When I met Erin Allday, the journalist whose idea it was to start reporting on long-term AIDS survivors, I was attending a working group requesting the city for funding to help us folks that never planned to live this long. Having been HIV+ since 1980, and from 1985 on being told repeatedly that I would die within two years, it was a bit of a shock to end up being “saved” by the cocktail in 1996 and realise that I would live to a ripe old age. At 72, drug compliant and living healthily, I am well on my way.
I sero-converted in 1980, diagnosed with HIV in 1985, was diagnosed with full-blown AIDS in 1996. All those years were filled with the loss of friends and loved ones to this disease.
Having fallen into the spotlight of Erin and Tim’s documentary was a twist of fate I had no inkling of until it became real during the year that I was interviewed and photographed for the film. As with any edited vehicle, there were some things about me that didn’t come out and others that did. Overall, the experience of having a pinpoint of light shining on me was fun and sad.
The attention I received, and the reason for it, was certainly the fun aspect. The recalling and “exposing” of my well-buried memories from those years in the 1970’s morphed from the joy of freedom to horror. Of the fight for “gay rights” and the freedom to express a gay lifestyle without fear of reprisals, of Harvey Milk’s assassination, along with that of Mayor George Moscone, and of the onset of the “AIDS years”.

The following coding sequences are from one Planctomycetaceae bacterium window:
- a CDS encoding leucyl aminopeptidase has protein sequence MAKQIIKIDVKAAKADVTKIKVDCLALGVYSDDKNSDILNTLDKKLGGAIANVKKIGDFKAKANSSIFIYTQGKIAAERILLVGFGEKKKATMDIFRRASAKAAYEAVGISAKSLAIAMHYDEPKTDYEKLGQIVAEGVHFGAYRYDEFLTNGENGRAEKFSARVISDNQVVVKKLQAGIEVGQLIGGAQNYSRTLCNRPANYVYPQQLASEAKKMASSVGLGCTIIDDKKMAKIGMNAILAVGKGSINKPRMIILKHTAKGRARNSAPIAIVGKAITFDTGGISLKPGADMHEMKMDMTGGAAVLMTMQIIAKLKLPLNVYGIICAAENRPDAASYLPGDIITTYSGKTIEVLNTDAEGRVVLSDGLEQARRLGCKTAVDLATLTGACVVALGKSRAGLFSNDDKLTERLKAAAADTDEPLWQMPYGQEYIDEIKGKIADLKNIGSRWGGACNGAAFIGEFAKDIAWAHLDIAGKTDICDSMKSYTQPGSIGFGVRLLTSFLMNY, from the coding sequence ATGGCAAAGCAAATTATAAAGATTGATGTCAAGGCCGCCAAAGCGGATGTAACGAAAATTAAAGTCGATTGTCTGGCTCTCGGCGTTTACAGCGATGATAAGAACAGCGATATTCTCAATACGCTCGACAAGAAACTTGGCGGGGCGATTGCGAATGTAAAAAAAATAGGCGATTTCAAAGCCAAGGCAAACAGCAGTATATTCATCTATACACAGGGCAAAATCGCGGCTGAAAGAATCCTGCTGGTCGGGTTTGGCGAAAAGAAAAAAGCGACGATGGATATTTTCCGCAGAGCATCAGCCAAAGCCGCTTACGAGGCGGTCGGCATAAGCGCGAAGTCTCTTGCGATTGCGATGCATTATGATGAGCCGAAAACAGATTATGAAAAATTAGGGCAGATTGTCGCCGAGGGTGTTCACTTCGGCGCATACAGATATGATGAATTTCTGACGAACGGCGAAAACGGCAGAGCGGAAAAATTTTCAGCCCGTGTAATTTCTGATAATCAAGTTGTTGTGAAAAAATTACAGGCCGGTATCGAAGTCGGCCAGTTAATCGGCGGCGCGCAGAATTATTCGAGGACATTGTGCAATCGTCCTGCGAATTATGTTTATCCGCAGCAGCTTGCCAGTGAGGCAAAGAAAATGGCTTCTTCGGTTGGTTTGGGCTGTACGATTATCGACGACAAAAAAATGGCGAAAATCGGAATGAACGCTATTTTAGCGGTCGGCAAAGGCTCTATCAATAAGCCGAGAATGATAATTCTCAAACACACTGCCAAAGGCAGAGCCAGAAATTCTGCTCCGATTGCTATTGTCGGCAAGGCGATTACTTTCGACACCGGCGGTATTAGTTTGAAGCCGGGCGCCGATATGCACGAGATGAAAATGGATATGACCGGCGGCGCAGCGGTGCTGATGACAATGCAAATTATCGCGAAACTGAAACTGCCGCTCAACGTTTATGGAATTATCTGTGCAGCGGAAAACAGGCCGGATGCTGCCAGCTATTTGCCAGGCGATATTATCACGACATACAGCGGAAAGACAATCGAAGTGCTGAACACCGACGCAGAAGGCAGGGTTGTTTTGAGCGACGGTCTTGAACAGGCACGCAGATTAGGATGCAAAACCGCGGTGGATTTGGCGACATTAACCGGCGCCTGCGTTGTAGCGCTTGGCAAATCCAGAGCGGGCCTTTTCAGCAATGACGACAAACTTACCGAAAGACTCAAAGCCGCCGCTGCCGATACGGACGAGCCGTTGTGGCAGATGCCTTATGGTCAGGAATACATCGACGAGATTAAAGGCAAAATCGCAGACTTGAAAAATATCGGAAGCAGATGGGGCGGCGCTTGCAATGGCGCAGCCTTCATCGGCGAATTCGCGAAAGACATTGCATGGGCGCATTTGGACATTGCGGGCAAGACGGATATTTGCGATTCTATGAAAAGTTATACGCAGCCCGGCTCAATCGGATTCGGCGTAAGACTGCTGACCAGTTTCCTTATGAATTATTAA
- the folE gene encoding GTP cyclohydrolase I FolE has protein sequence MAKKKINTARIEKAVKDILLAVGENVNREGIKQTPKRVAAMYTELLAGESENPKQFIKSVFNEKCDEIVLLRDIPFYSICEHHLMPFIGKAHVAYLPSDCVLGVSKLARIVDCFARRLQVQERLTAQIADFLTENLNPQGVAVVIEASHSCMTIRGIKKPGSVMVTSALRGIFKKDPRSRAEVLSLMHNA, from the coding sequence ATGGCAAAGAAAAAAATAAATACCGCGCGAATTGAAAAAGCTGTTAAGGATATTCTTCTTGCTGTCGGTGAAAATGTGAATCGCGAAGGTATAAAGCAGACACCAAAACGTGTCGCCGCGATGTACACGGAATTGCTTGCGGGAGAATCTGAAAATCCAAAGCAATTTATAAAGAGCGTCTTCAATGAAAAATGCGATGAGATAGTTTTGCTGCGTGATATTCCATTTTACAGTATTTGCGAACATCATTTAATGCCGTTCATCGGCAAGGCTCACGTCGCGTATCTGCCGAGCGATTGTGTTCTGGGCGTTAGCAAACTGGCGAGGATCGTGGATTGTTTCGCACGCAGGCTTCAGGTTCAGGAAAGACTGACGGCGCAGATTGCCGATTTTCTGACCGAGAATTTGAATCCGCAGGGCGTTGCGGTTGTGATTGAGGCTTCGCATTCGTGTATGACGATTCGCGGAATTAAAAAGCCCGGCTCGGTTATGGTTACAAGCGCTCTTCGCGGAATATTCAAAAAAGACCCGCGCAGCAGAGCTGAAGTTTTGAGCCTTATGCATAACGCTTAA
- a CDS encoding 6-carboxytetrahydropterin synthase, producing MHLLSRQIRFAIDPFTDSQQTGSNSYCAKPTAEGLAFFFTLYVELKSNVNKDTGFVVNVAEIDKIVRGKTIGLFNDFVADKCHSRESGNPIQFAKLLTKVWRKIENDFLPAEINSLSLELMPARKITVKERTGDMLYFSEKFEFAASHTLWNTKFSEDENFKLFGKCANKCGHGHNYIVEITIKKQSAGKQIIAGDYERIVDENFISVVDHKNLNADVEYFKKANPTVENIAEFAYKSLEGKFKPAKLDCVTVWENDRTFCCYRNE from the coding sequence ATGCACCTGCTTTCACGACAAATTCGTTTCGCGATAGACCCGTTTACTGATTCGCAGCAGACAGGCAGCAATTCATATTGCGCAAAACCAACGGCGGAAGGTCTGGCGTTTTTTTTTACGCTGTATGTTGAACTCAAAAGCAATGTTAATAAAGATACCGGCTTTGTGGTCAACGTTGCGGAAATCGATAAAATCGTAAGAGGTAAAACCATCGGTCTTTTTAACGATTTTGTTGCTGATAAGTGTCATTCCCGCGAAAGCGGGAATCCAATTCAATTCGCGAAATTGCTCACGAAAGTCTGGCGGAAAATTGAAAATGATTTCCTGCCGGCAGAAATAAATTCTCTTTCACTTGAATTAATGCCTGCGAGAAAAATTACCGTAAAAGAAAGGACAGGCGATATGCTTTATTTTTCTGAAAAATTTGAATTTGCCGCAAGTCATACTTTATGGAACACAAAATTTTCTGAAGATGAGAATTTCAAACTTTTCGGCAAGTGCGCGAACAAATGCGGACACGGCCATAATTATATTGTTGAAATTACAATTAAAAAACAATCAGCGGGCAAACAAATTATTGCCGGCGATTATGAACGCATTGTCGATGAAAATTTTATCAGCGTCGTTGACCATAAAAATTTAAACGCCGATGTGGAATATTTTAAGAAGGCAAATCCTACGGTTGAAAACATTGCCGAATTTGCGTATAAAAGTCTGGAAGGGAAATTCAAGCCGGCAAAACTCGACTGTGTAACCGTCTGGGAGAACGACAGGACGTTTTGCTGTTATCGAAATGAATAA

When a leader is struck down, another leader can be found to lead, but when the group disappears, the movement takes a very different turn. That’s what happened in the 1980’s after the dramatic and passionate period of the 70’s with freedom and turmoil. We turned our faces to the shock and fury of the 80’s and AIDS and its ever dwindling numbers of participants.
I am grateful that some record of the people who experienced those times is being kept, and grateful for the many films on this subject. From Hollywood’s “MILK” with Sean Penn, to the documentaries of Cleve Jones (When We Rise), David Weismann (We Were Here and others) and many others, featuring the stories of the early AIDS years and the incredible response mounted in San Francisco by a small, dedicated group of men and women of all types to deal with those years and those incomprehensible events.
I’d like to thank the SF Chronicle for having the courage to make this documentary, Erin Allday for the initial idea, Erin Brethauer and Tim Hussin for the film itself and Audrey Cooper for agreeing to take on the project for the paper. I am honored to be a part of one more piece of this phenomenal and varied “quilt” of stories and anecdotes known forever as the “AIDS Years”.
May you enjoy viewing our story and know that it’s everyone’s story now. Thank you for your love.
Harry Breaux’s story of surviving the AIDS epidemic is one of eight long-term survivors featured in Last Men Standing, which will screen at the Scottish Queer International Film Festival at the CCA on 1st October 2017. Tickets are priced on a sliding scale, from Free – £8 in £2 increments. A guide to the sliding scale can be found here.
See here for more information on access measures in place for SQIFF 2017. If you have any questions about the content of films or events or about accessibility at the Festival, please contact email@example.com. We are continually working to improve our access measures and welcome any feedback.